As More Sexual Misconduct Allegations Engulf Dan Snyder and WFT, NFL Must Ask when Enough is Enough

FILE – In this Dec. 1, 2013, file photo, Washington Redskins owner Dan Snyder walks off the field before an NFL football game against the New York Giants in Landover, Md. Washington Redskins owner Dan Snyder said Tuesday, April 22, 2014, it’s time for people to “focus on reality” concerning Native American matters instead of criticizing the team’s nickname. Challenged by those who consider the name “Redskins” offensive, Snyder and his staff recently traveled to Native American reservations and last month established a foundation to assist American Indian tribes. (AP Photo/Nick Wass, File)

The smoke that has swirled around owner Daniel Snyder and his Washington Football Team for much of this season just will not stop.

For five months now, allegations have continued to surface, revealing sexual misconduct toward women employed by Snyder’s franchise during his two decades as owner.

Each round of incidents seemingly paints Snyder’s organization in even more unflattering lights. Each unveils problems more widespread and damning than those before it.

One of the first bombshells came on Saturday in the New York Times, which detailed the ugly feud between Snyder and his three minority owners. Then, The Washington Post reported on Tuesday that Snyder’s team paid a female former employee $1.6 million in 2009 as part of a confidential settlement after the woman accused Snyder of sexual misconduct.

The NFL’s investigation of Snyder and his organization remains ongoing, and the league had no comment on the matter because the process remains incomplete.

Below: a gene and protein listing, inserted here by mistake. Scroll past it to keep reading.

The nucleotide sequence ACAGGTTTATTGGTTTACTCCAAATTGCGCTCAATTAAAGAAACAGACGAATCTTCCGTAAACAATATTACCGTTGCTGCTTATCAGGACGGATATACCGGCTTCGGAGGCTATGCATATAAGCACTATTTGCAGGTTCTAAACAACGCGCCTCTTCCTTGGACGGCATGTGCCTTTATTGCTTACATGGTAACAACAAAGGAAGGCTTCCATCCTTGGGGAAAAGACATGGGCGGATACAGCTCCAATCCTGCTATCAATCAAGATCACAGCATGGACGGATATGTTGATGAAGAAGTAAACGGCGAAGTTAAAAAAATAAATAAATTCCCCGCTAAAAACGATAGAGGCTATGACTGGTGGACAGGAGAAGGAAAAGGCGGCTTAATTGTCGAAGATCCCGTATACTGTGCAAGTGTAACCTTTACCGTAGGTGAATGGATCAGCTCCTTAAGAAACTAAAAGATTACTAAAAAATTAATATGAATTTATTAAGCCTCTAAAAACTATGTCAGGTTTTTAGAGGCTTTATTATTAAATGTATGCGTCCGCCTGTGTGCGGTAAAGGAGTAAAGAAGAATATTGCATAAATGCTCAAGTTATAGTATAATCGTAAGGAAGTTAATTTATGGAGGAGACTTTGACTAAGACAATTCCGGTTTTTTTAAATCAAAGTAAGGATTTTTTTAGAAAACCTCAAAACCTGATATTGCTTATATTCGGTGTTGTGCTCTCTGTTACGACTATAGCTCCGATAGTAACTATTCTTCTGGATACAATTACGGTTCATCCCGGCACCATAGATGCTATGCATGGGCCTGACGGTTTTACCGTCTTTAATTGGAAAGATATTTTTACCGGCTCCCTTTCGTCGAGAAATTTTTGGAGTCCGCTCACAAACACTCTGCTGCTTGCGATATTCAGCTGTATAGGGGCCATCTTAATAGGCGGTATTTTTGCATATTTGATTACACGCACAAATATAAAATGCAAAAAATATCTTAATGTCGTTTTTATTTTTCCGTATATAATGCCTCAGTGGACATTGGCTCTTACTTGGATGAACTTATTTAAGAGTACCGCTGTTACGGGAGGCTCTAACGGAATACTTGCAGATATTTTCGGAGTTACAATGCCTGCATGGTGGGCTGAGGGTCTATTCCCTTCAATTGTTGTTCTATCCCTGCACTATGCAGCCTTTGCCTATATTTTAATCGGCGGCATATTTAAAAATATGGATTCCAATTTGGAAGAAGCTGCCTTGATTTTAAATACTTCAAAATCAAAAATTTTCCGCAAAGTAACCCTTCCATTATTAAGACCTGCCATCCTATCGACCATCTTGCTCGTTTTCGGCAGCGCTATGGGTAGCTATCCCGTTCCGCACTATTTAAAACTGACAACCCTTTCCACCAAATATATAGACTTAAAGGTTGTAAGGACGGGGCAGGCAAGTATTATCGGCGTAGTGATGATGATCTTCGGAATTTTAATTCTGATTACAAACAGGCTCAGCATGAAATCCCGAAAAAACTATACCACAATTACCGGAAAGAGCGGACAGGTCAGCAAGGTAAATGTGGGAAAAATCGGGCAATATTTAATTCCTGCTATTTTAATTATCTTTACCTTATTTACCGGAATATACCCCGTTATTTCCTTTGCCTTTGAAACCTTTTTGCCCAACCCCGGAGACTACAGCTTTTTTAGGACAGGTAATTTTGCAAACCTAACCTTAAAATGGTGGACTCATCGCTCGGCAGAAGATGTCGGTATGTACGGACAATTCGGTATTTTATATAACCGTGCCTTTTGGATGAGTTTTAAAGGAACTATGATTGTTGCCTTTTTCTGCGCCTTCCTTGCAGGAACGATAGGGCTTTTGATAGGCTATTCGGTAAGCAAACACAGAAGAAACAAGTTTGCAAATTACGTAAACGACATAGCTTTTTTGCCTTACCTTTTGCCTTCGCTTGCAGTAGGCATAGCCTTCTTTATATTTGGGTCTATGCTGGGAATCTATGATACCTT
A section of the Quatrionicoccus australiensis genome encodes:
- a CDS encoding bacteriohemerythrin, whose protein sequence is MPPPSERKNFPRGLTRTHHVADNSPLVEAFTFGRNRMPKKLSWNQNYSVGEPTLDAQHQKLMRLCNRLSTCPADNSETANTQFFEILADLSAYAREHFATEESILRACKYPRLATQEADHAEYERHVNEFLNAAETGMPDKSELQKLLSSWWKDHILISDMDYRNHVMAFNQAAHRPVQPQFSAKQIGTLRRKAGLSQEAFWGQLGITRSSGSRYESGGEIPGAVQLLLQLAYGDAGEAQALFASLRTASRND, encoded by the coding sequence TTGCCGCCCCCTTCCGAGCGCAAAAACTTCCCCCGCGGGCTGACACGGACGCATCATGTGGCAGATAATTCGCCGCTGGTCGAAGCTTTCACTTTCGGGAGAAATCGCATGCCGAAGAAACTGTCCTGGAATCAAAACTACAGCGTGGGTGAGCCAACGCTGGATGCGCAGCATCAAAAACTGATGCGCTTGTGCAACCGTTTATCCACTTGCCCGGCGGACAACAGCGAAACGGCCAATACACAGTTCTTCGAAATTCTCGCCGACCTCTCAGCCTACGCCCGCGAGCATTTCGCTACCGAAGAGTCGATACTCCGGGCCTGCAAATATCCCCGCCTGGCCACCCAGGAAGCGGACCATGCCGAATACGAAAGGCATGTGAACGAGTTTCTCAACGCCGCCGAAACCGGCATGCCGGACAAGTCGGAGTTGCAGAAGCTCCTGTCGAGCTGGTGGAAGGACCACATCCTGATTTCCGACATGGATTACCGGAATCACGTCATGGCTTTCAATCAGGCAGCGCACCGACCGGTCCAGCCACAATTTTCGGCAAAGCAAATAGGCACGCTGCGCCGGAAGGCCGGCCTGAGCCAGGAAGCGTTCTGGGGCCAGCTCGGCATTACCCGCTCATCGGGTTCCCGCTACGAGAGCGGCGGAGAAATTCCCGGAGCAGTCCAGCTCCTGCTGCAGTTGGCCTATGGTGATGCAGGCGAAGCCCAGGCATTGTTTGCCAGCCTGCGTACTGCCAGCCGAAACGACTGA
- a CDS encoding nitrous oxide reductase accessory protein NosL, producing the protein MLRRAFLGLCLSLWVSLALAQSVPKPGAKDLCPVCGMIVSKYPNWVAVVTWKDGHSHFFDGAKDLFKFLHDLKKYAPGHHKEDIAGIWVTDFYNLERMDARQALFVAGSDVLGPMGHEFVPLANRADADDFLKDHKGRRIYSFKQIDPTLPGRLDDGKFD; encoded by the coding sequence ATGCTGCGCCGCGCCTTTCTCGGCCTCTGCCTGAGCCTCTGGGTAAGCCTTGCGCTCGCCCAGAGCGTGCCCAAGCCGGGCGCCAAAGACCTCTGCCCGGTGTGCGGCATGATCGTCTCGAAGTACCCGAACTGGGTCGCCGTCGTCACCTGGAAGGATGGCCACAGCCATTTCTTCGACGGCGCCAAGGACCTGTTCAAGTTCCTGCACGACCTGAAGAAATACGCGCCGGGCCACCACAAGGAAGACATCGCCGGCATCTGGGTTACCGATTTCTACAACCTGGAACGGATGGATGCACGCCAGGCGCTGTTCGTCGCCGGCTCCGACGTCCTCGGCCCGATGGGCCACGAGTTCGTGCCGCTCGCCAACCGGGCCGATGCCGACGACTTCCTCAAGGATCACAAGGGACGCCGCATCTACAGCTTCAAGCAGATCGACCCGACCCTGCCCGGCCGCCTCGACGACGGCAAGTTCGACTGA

But eventually, commissioner Roger Goodell and the owners of the other 31 NFL teams have to ask themselves when enough is enough.

It’s no matter of debate. The Washington Football Team, under Snyder’s direction, has been a bad organization. The futility on the football field merely reflects the deeper problem that is the toxic environment created and fostered by Snyder and the character-devoid men that he entrusted with the operation of the franchise in all facets.

Snyder can release statements in which he claims ignorance of the mistreatments that took place beneath his nose. He can support the investigation of his franchise (remember that once this mess first became public he played dumb, hired an independent attorney to review the allegations and then turned it over to the NFL). He can declare his intention to change the culture and make inclusivity and respect for women core tenets of the organization.

But Snyder himself remains the root of the problem. It seems unrealistic to expect that true change can come on his watch.

Until the latest report surfaced, all of the sexual misconduct allegations (more than 30 in number) had implicated Snyder’s underlings, but not the owner himself. But now at least one accusation is directed squarely at him.

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SOURCE: USA Today, Mike Jones

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